I don’t usually make it a habit of discussing my physical health issues with others, but if this can help one of you then it will be worth it. My goal with this post is to share my story of severe iron deficiency anemia. How it happened and how I overcame it. Hopefully this can be helpful to someone out there.
What is Iron Deficiency Anemia
Iron-deficiency anemia is anemia caused by a lack of iron. Anemia is defined as a decrease in the number of red blood cells or the amount of hemoglobin in the blood. When onset is slow, symptoms are often vague such as feeling tired, weak, short of breath, or having decreased ability to exercise. Anemia that comes on quickly often has more severe symptoms, such as confusion, feeling like you’re going to pass out or increased thirst. Anemia is typically significant before a person becomes noticeably pale.
Iron-deficiency anemia is caused by blood loss, insufficient dietary intake, or poor absorption of iron from food. Sources of blood loss can include heavy periods, childbirth, uterine fibroids, stomach ulcers, colon cancer, and urinary tract bleeding. Poor absorption of iron from food may occur as a result of an intestinal disorder such as inflammatory bowel disease or celiac disease, or surgery such as a gastric bypass.
What Caused My Iron Deficiency Anemia
If truth be told, I had probably been slightly anemic for quite some time. Due to heavy menstrual cycles every month, my body was probably having a hard time replenishing my red blood cells. Also, I would come to realize that my diet had also been majorly lacking in iron.
But the BIG situation occurred when I had a SUPER heavy cycle for 10 days straight! Not to be TMI, but it was unlike anything I had ever experienced before. I literally couldn’t leave my house. If any of you ladies have experienced anything like this than you know what I’m talking about. I was having to get up almost every hour during the night.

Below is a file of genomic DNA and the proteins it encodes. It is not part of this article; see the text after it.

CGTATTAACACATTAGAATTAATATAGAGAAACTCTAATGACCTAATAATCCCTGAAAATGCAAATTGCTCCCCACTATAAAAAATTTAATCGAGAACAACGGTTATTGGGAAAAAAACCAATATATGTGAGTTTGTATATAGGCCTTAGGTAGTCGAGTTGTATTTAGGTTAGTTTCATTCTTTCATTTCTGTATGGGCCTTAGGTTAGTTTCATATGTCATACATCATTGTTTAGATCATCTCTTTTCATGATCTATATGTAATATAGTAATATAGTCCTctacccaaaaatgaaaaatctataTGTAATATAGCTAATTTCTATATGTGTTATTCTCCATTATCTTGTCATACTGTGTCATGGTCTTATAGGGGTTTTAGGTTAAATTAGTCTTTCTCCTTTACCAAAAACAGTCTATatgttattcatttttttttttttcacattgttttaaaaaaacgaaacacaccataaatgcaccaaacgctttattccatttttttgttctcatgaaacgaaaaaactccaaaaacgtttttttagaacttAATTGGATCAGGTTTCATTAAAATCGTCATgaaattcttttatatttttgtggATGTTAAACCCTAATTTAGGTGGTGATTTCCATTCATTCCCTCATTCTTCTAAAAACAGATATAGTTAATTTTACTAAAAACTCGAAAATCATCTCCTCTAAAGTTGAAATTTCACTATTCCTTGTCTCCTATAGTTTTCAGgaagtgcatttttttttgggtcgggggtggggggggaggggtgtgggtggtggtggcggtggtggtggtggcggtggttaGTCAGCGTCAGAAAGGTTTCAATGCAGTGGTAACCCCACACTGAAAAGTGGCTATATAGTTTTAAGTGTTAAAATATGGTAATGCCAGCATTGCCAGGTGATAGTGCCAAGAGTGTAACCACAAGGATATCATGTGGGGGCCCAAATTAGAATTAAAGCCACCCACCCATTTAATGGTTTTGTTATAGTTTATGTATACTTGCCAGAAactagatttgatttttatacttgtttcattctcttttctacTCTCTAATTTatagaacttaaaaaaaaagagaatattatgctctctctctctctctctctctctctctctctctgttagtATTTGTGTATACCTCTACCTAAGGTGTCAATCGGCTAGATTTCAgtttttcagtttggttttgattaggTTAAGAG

After about a solid week of this, I decided I needed to go see my doctor ASAP. I had blood work done and sure enough, I was severely anemic. This was simply due to massive blood loss. I was extremely weak, had major heart palpitations and could hear my heartbeat in my ears. It was super scary and at one point I even questioned if I was going to survive. That may sound a little dramatic, but having never gone through any health scare before, I wasn’t sure how this was going to play out.
My Strategy for Overcoming Iron Deficiency Anemia
After speaking to my doctor, she strongly recommended that I come in immediately and get admitted to the hospital. She wanted me to get a blood transfusion pronto! I was completely shocked at this recommendation. There was NO way I wanted someone else’s blood put into my body. I just wasn’t willing to accept this. If someone truly needs this life-saving procedure, than I am so thankful for this option, but it just didn’t feel right for ME.
After talking with my husband, Joe we decided that we would tackle this head on with diet and supplementation. My doctor told me that I MUST begin immediately taking an iron supplement twice a day. After reading that most iron supplements can cause constipation and stomach upset, I was so lucky to find this one by MegaFood Blood Builder. I feel it really helped increase my iron levels quickly. I still take this twice a day to maintain my iron levels. It gives me no problems with constipation or nausea, whatsoever.
Besides the iron supplement, I began eating foods known to be extremely high in easily absorbable iron. Let’s talk about the two different types of iron.
The Two Different Types of Iron
Before my bout with anemia, I really wasn’t aware of the two different types of iron. There is heme and non-heme iron. Heme iron is found in animal foods that contain hemoglobin, such as meat, fish and poultry. Heme iron is the best form of iron, as up to 40% of it is readily absorbed by your body (3Trusted Source).